Movie Downloads Remain a Production Worth Skipping

By Rob Pegoraro
Sunday, September 17, 2006

If anybody can fix the broken movie-download market, it ought to be Amazon or Apple.

Both companies have solid track records of selling recorded entertainment online -- one on discs, the other as downloads -- and making Hollywood gobs of money in the process.

Between Amazon's new Unbox store and Apple's addition of movies to its iTunes Store, the pros have arrived in the market.

But neither company can order a studio to sell a digital copy of a movie in a way that buyers will want. The shortfalls of Apple and Amazon's ventures are the same as ever: a maddeningly thin selection, uncompetitive prices, middling video quality and no DVD-burning option.

Amazon's Unbox ( ) does get some things right. It offers as broad a selection as any other movie outlet: more than 1,000 movies for sale (from $3.80 to $23.99) and almost 400 for rent ($1.99 to $3.99, with one $9.99 exception), plus episodes of TV shows, at $1.99 each.

But those numbers hide the essential randomness of the movie selection. If you hit Unbox looking for something interesting to watch, you can probably find it. But if you want a specific title, good luck.

The movie prices are even more random. Judging by how steep they are for some releases -- exceeding Amazon's $10 to $15 range for DVD releases -- the studios involved must not want anybody to download them.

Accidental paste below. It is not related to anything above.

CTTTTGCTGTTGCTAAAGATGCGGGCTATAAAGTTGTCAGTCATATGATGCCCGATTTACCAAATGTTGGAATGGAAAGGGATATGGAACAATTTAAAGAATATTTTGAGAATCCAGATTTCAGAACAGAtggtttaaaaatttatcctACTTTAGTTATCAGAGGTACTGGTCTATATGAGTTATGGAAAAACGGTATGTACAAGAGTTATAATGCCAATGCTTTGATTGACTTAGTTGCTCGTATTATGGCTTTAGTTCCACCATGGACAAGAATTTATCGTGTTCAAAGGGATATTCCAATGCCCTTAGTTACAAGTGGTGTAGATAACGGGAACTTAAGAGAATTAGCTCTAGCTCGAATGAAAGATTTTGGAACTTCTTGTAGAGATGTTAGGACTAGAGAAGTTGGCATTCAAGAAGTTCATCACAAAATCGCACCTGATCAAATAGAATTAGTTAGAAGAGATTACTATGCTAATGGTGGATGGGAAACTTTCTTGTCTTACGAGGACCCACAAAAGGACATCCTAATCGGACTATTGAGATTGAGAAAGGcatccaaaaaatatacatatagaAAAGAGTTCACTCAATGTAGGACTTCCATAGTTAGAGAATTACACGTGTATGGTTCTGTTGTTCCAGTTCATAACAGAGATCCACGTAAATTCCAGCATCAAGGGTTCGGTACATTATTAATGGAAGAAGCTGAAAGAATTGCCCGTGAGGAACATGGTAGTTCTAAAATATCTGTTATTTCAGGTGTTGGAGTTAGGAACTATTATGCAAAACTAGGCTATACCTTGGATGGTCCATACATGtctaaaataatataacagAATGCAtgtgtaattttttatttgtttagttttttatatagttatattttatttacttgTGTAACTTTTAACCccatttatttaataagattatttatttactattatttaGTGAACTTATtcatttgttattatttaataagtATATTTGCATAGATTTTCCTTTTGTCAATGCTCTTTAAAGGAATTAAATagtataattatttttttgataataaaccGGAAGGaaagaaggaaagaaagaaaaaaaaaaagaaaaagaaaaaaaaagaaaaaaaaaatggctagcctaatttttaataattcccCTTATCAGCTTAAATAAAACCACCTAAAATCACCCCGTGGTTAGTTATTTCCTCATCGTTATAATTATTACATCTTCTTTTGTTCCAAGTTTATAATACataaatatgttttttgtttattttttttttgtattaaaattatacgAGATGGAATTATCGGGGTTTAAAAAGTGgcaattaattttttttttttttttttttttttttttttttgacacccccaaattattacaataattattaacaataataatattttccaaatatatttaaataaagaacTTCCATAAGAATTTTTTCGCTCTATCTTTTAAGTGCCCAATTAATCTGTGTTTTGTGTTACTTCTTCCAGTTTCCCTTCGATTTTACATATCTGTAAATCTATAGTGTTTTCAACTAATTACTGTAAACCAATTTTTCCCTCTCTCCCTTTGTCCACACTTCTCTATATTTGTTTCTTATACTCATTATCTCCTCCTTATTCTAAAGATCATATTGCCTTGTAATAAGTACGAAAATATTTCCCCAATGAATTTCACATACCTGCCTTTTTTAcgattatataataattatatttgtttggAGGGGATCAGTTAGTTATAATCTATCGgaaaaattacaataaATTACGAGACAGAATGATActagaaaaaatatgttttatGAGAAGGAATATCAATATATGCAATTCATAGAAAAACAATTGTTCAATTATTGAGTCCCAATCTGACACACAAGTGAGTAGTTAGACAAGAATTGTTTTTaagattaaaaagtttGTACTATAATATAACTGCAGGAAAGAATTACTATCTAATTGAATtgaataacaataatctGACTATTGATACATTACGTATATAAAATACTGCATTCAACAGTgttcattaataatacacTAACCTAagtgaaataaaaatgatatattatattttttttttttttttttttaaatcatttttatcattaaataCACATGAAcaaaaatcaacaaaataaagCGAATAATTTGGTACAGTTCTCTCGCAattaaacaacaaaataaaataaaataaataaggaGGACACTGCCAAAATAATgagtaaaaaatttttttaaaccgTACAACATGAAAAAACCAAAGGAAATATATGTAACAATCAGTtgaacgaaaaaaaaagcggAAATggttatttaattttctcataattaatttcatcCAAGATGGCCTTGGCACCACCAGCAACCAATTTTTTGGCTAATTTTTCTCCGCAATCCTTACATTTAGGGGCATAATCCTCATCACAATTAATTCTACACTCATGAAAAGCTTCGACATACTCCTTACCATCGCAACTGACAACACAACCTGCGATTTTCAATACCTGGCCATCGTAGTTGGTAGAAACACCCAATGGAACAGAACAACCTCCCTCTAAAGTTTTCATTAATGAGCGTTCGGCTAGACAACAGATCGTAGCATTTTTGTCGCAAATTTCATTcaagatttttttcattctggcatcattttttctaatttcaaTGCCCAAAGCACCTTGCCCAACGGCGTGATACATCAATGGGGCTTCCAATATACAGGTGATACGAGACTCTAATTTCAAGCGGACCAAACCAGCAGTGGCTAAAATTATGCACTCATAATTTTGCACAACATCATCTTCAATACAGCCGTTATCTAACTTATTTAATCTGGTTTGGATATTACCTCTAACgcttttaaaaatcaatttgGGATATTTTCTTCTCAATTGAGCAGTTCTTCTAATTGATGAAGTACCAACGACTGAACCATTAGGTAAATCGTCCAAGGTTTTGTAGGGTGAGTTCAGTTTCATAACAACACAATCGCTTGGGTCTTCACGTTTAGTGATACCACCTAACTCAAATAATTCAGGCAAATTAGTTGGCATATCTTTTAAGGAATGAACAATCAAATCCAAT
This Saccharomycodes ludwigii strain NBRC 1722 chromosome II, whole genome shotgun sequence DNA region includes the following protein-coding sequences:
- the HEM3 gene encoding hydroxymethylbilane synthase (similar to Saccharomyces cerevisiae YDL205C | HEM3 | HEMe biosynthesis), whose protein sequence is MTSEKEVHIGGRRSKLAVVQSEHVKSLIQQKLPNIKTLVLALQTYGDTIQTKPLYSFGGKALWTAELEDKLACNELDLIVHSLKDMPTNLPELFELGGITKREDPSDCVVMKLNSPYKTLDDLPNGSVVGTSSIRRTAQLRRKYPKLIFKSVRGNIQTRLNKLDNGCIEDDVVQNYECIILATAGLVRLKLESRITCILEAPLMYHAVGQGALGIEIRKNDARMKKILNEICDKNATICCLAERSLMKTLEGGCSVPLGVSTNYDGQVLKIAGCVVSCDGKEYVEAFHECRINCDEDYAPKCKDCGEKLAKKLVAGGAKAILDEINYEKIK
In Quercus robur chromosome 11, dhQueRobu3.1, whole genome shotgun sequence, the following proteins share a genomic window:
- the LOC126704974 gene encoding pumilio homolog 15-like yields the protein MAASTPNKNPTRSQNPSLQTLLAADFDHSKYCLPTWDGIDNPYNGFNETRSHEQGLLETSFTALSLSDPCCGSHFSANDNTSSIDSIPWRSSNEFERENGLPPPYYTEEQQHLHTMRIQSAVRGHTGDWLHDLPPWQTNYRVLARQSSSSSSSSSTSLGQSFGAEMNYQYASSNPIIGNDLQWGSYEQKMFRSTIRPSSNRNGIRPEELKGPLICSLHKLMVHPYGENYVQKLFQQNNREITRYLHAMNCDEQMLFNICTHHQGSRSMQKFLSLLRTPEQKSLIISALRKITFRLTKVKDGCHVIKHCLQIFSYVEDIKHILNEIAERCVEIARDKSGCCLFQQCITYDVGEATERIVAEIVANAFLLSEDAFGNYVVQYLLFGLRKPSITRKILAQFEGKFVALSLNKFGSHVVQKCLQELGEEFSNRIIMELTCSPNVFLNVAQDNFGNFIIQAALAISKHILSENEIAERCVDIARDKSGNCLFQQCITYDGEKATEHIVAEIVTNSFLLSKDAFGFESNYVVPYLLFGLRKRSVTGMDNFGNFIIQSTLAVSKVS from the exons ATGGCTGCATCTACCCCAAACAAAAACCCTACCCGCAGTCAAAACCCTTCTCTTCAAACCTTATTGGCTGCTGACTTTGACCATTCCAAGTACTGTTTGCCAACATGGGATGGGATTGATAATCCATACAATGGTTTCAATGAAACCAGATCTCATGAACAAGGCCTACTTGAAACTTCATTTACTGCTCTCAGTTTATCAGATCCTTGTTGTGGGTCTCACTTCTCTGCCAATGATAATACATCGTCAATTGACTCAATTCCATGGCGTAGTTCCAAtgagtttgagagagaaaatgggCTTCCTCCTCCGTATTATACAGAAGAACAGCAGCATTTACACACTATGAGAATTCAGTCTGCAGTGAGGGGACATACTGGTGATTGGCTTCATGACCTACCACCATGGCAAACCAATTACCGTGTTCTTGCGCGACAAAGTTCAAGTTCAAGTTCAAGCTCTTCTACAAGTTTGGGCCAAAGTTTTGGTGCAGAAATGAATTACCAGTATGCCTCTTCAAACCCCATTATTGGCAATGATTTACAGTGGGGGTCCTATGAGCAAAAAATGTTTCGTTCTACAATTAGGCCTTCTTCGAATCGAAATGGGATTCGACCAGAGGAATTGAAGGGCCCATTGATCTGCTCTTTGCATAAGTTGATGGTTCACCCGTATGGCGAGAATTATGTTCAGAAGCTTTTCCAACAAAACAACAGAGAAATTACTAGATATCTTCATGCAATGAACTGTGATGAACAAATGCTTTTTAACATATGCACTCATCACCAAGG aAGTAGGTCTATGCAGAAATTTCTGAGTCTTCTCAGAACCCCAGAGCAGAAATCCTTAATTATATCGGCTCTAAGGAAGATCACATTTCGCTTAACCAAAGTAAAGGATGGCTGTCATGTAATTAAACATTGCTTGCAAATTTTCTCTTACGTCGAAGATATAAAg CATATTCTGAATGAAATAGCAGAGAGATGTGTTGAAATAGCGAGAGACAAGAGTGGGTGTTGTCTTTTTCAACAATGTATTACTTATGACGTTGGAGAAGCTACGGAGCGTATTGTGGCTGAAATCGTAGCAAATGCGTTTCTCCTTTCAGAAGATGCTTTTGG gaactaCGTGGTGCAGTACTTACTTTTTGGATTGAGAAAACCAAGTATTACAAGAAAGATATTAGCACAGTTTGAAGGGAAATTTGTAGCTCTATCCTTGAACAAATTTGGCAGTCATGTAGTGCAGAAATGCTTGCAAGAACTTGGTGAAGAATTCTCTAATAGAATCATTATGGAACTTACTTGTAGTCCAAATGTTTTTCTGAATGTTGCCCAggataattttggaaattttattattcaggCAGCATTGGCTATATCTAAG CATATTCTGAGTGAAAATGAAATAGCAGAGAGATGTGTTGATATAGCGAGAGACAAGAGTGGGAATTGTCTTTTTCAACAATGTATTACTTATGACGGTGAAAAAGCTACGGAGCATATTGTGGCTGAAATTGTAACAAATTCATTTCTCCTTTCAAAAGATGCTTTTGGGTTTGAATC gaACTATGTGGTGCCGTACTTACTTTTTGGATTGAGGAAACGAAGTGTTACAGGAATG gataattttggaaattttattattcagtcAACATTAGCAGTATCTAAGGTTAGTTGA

Surprisingly enough, Unbox's listings don't inform you what Amazon charges for DVD copies of the same titles.

You need to install a separate, Windows XP-only program to download and watch Unbox purchases or rentals; the Amazon Unbox Video Player, in turn, may require an extra software download from Microsoft.

Amazon didn't complete the handoff from browser to player in one case; the site took my money, but the download never started. (It took a 16-minute phone call to Amazon customer service to get the charge reversed.)

Unbox downloads are slow by even video-download standards. Each purchase comes as two files, one full-resolution copy for viewing on a computer and a second, lower-resolution copy meant for viewing on a portable device. A 45-minute Discovery Channel documentary -- 857 megabytes for the desktop copy, 219 MB for the portable copy -- took almost two hours to download over a home DSL connection.

You can, however, use Unbox's clever "RemoteLoad" option to direct a download to another Internet-connected computer-- say, to send the movie to your home machine while you're at work.

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